Weve talked it over i said i began to worry a little

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“We’ve talked it over,” I said. I began to worry a little about what was going on here. “We love her. Maybe someday we will have more children, but not now. Now is so hard. We move around so much, we have 226 T H E B E A N T R E E S
nothing, no home.” Esperanza was sobbing. This was no act. Estevan handed her a handkerchief, and she held it to her face. “Try, Ma?” Turtle said. “That’s right, Turtle,” I said quietly. “She’s crying.” Estevan reached over and lifted Turtle out of her arms. He stood her up, her small blue sneakers set firmly on his knees, and held her gently by the shoulders and looked into her eyes. “You must be a good girl. Remember. Good and strong, like your mother.” I wondered which mother he meant, there were so many possibilities. I was touched to think he might mean me. “Okay,” Turtle said. He handed her carefully back to Esperanza, who folded her arms around Turtle and held her against her chest, rocking back and forth for a very long time with her eyes squeezed shut. Tears drained down the shallow creases in her cheeks. The rest of us watched. Mr. Armistead stopped fidgeting and Mrs. Cleary’s hands on her papers went still. Here were a mother and her daughter, nothing less. A mother and child—in a world that could barely be bothered with mothers and children—who were going to be taken apart. Everybody believed it. Possibly Turtle believed it. I did. Of all the many times when it seemed to be so, that was the only moment in which I really came close to losing Turtle. I couldn’t have taken her from Esperanza. If she had asked, I couldn’t have said no. When she let go, letting Turtle sit gently back on her lap, Turtle had the sniffles. Esperanza wiped Turtle’s nose with Estevan’s big handker- chief and kissed her on both cheeks. Then she unclasped the gold medallion of St. Christopher, guardian saint of refugees, and put it around Turtle’s neck. Then she gave Turtle to me. Esperanza told me, “We will know she is happy and growing with a good heart.” “Thank you,” I said. There was nothing else I could say. Soundness of Mind and Freedom of Will 227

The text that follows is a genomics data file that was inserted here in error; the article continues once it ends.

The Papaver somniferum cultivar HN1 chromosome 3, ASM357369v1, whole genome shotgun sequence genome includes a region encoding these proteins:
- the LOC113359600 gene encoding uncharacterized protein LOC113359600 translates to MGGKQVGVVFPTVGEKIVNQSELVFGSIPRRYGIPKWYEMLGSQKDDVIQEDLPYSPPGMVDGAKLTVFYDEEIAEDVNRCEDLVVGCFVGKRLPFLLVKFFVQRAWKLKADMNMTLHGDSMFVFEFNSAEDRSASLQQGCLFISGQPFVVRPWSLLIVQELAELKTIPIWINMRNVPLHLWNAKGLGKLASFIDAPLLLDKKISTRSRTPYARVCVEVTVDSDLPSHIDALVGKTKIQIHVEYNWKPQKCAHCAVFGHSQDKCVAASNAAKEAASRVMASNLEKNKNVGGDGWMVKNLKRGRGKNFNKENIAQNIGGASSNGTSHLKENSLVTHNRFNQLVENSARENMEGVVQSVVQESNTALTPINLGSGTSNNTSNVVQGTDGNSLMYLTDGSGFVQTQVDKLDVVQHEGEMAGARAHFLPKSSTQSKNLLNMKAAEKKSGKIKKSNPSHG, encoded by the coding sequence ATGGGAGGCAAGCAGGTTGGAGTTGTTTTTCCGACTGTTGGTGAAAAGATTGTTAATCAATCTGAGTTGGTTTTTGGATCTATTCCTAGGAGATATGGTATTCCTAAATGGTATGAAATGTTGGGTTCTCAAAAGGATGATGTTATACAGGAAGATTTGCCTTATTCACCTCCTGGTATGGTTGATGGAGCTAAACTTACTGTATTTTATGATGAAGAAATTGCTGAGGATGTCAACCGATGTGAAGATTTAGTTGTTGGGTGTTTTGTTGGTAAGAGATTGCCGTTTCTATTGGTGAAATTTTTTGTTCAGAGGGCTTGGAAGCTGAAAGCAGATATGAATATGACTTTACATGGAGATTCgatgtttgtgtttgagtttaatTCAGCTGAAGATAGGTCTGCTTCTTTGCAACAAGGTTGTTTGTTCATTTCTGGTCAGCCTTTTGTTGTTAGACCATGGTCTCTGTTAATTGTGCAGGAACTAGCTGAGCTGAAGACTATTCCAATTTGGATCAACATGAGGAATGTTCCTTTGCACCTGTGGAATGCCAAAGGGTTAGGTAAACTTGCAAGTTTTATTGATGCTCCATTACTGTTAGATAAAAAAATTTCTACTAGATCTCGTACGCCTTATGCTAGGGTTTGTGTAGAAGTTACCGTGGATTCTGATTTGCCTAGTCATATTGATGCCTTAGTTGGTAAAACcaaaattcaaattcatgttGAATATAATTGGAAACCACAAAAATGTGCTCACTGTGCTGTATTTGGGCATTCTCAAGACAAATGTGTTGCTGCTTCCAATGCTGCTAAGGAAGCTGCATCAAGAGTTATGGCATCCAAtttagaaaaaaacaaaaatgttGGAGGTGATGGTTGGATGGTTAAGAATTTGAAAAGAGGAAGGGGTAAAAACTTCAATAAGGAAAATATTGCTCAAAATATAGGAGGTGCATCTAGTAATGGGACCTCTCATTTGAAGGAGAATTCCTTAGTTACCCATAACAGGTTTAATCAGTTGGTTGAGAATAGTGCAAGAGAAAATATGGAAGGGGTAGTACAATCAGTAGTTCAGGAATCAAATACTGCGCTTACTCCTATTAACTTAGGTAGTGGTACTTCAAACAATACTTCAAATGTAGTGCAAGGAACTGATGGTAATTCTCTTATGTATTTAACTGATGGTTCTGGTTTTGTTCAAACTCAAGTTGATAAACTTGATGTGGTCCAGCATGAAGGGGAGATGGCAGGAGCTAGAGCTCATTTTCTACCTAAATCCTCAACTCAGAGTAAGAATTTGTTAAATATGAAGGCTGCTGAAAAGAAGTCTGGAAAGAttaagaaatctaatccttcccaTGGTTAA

It took what seemed like an extremely long time to draw up a statement, which Mrs. Cleary shuttled off to type. She came back and was sent off twice more to make repairs. After several rounds of White-out we had managed to create an official document: We, the undersigned, Mr. Steven Tilpec Two Two and Mrs. Hope Roberta Two Two, being the sworn natural parents of April Turtle Two Two, do hereby grant custody of our only daughter to Ms. Taylor Marietta Greer, who will from this day for- ward become her sole guardian and parent. We do solemnly swear and testify to our soundness of mind and freedom of will. Signed before witnesses on this———day of———, in the office of Jonas Wilford Armis- tead, Oklahoma City, Oklahoma.

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